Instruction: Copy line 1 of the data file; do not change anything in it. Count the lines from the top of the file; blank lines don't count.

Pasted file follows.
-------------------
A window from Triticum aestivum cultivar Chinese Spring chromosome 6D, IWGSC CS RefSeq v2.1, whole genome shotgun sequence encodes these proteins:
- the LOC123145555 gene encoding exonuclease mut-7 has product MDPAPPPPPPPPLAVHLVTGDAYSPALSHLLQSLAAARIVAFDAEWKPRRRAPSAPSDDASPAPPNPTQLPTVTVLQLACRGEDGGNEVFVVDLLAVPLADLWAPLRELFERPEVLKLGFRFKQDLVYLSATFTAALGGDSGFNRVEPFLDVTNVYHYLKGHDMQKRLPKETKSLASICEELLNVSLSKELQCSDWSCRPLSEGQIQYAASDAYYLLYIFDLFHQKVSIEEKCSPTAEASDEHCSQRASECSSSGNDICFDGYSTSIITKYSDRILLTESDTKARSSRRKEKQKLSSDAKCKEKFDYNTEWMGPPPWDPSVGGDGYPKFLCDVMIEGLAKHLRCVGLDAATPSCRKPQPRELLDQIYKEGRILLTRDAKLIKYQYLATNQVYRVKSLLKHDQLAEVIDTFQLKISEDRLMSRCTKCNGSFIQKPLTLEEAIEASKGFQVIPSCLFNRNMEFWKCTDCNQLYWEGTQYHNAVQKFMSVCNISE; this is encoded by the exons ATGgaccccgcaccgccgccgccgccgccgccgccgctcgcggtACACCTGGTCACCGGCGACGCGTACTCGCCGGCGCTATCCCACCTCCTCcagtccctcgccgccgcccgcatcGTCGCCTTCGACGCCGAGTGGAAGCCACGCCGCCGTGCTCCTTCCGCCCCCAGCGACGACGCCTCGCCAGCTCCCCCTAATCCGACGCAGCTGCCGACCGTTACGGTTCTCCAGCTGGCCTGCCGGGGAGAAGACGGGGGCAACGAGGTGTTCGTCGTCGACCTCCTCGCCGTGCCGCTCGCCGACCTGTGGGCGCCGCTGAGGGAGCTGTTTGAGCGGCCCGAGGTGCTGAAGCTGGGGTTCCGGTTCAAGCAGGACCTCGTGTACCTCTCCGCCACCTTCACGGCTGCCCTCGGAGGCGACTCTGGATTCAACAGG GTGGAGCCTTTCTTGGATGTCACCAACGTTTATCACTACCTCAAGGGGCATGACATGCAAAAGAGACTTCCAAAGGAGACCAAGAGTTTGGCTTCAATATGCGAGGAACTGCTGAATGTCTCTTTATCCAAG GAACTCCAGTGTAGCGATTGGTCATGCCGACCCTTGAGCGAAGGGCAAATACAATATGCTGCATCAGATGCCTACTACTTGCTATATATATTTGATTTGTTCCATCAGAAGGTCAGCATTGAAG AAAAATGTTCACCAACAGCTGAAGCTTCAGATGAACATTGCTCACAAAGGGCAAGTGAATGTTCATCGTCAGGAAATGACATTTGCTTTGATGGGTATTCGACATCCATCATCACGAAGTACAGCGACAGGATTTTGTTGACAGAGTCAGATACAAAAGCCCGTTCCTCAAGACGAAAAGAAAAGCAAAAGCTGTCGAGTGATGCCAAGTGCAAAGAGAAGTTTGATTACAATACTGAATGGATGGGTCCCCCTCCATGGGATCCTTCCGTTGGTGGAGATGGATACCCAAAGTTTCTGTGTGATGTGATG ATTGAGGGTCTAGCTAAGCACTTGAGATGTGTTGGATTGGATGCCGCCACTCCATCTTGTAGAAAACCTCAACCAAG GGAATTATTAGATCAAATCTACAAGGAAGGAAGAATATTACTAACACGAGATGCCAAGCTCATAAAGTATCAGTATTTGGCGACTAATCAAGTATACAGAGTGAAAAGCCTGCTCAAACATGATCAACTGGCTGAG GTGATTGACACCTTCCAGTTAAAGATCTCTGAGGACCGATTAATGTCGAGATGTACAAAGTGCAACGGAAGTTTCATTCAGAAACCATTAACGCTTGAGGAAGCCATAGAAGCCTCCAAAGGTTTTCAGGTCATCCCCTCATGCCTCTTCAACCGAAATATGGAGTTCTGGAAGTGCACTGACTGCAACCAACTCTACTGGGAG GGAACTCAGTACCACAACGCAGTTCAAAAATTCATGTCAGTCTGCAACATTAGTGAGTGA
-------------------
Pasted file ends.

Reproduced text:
A window from Triticum aestivum cultivar Chinese Spring chromosome 6D, IWGSC CS RefSeq v2.1, whole genome shotgun sequence encodes these proteins: